Caesar: A History of the Art of War Among the Romans Down to the End of the Roman Empire ...

Front Cover
Houghton Mifflin, 1892 - Military art and science - 789 pages
 

What people are saying - Write a review

We haven't found any reviews in the usual places.

Contents

Other editions - View all

Common terms and phrases

Popular passages

Page 225 - B. c. 53-62. custom of our ancestors " (more majorum), by being stood in a collar and beaten to death. Some of the conspirators fled, and to these all allies were forbidden to furnish fire and water. Caesar now went into winter-quarters. Two legions were camped on the frontiers of the Treviri, two among the Lingones ; the remaining six at Agendicum (Sens) in the land of the Senones. The legions were thus within better supporting distance of each other, in lieu of isolated, as they had been the year...
Page 562 - Caesar's soldiers, after running over double the usual ground, would become weary and exhausted by the fatigue. But to me Pompey seems to have acted without sufficient reason : for there is a certain impetuosity...
Page 449 - ... to be completed ; and it was easy for them to prevent it, both from the nature of the river and the height of the water, but especially because their darts were thrown from the whole course of the bank on one confined spot ; and it was no easy matter at one and the same time to execute a work in a very rapid flood, and to avoid the darts.
Page 581 - ... Achillas had a motley force of eighteen to twenty thousand foot and two thousand horse, largely made up of freebooters, slaves and runaways, but among these were many of Pompey's disbanded legionaries. The Roman army of occupation had been largely Pompeian, and easily sided against Caesar. "Caesar's forces were by no means so strong that he could trust to them if he had occasion to hazard a battle outside the city. His only resource was to keep within the town in the most convenient places."...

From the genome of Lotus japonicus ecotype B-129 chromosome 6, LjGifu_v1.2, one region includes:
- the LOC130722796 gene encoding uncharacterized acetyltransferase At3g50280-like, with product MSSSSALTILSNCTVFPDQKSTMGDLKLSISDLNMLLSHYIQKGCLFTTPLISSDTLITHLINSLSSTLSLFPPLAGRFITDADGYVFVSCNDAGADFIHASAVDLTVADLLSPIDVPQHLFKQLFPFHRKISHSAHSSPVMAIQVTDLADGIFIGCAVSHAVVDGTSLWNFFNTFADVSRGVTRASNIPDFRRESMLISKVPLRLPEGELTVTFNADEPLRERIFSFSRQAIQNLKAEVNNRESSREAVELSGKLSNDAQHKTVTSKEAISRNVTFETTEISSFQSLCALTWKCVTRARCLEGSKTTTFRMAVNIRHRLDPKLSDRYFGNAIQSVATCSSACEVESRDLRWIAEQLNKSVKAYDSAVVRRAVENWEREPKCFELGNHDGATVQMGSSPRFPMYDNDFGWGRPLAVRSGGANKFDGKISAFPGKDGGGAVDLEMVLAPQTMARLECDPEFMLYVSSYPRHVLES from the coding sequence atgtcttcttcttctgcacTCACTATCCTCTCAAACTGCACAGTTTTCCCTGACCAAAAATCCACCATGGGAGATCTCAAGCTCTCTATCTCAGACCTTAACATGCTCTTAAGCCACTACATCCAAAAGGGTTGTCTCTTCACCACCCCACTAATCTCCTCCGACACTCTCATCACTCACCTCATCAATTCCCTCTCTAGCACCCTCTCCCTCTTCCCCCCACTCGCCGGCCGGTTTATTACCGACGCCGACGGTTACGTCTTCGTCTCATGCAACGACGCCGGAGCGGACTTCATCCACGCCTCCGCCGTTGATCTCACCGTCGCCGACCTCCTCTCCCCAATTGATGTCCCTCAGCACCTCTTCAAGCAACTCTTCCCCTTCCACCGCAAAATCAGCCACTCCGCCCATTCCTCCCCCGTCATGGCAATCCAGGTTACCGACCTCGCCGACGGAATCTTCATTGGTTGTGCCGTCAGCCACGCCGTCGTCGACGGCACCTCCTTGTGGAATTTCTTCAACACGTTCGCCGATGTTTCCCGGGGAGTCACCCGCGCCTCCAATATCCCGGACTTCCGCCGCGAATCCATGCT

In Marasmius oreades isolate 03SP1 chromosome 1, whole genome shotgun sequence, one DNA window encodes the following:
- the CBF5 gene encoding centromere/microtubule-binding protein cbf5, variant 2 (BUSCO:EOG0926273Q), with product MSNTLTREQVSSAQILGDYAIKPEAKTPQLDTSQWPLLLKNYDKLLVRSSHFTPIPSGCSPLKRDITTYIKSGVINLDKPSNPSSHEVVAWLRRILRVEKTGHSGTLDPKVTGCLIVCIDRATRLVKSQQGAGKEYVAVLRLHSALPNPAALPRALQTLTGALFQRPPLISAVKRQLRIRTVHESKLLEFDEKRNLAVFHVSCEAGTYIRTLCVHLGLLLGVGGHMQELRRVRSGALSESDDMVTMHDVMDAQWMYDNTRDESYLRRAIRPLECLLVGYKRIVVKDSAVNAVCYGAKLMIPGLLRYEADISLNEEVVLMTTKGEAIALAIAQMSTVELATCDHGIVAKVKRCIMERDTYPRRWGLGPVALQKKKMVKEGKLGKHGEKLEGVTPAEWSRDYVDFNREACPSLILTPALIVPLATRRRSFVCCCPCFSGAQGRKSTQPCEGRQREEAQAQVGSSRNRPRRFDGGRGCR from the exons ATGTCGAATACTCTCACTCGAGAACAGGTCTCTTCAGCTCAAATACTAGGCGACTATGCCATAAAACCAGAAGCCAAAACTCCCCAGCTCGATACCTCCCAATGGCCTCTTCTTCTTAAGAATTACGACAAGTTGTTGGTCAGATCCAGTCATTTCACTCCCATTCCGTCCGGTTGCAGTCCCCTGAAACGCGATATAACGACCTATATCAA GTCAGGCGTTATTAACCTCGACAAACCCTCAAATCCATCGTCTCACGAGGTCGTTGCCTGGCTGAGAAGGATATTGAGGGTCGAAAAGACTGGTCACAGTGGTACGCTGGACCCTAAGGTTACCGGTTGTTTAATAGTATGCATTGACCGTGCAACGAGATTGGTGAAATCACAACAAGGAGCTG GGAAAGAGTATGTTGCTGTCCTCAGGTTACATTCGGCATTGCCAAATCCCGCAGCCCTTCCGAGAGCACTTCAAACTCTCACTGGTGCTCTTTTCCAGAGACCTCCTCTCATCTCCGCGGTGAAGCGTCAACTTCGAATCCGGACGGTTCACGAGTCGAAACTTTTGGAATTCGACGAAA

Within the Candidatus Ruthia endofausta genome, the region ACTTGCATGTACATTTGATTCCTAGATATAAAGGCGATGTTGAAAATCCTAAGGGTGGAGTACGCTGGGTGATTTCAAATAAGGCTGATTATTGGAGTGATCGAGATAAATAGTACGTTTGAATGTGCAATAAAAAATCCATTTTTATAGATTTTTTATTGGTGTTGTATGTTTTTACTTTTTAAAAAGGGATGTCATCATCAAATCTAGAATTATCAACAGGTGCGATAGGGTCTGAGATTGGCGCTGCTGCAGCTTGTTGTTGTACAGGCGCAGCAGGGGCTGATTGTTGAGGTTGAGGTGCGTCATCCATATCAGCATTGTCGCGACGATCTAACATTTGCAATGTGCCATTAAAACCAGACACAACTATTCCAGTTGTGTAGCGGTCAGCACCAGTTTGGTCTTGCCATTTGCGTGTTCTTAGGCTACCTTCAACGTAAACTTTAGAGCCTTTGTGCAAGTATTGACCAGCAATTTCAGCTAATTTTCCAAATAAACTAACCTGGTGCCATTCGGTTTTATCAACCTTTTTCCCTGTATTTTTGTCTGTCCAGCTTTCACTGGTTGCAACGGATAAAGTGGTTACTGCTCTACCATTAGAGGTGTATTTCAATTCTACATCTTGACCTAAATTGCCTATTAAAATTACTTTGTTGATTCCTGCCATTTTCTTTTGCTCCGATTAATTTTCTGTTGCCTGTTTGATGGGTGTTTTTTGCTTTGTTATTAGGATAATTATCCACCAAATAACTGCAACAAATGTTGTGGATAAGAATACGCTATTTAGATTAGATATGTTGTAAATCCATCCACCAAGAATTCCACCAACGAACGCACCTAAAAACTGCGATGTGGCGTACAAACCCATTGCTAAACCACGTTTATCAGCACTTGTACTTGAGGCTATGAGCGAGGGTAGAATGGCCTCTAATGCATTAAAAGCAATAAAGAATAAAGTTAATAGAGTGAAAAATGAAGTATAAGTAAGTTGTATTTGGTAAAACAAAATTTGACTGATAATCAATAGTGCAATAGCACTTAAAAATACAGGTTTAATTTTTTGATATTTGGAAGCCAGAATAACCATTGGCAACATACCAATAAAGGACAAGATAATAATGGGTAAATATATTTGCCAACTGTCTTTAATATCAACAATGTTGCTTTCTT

Page 160 - Both these, moreover, were kept firmly apart by beams two feet thick (the space which the binding of the piles occupied), laid in at their extremities between two braces on each side, and in consequence of these being in different directions and fastened on sides the one opposite to the other, so great was the strength of the work, and such the arrangement of the materials, that in proportion as the greater body of water dashed against the bridge, so much the closer were its parts held fastened together....
Page 386 - Thou also, son of man, take thee a tile, and lay it before thee, and portray upon it the city, even Jerusalem : and lay siege against it, and build a fort against it, and cast a mount against it; set the camp also against it, and set battering rams against it round about.
Page 582 - Accordingly that spirit was displayed which ought to be shown when the one party saw that a speedy victory depended on the issue, and the other their safety." Caesar held his own, and took early occasion to occupy the Pharos tower. At that time, the Pharos was "a tower on an island, of prodigious height," claimed by a later historian to have been four hundred ells, or nearly six hundred feet, "built with amazing works and taking its name from the island. This island, lying over against Alexandria,...
Page 89 - Such of them as wished to be considered less alarmed said that they did not dread the enemy, but feared the narrowness of the roads and the vastness of the forests which lay between them and Ariovistus, or else that the supplies could not be brought up readily enough. Some even declared to Caesar that when he gave orders for the camp to be moved and the troops to advance, the soldiers would not be obedient to the command nor advance, in consequence of their fear.
Page 718 - Orsao, a town exceedingly strong both by nature and art, and capable of resisting an enemy. Besides, there is not, within eight miles of the place, any spring but that which supplies the town, which was a decided advantage to the besieged. In addition to all this, the wood necessary for building towers and other machines had to be fetched from a distance of six miles. And...

Bibliographic information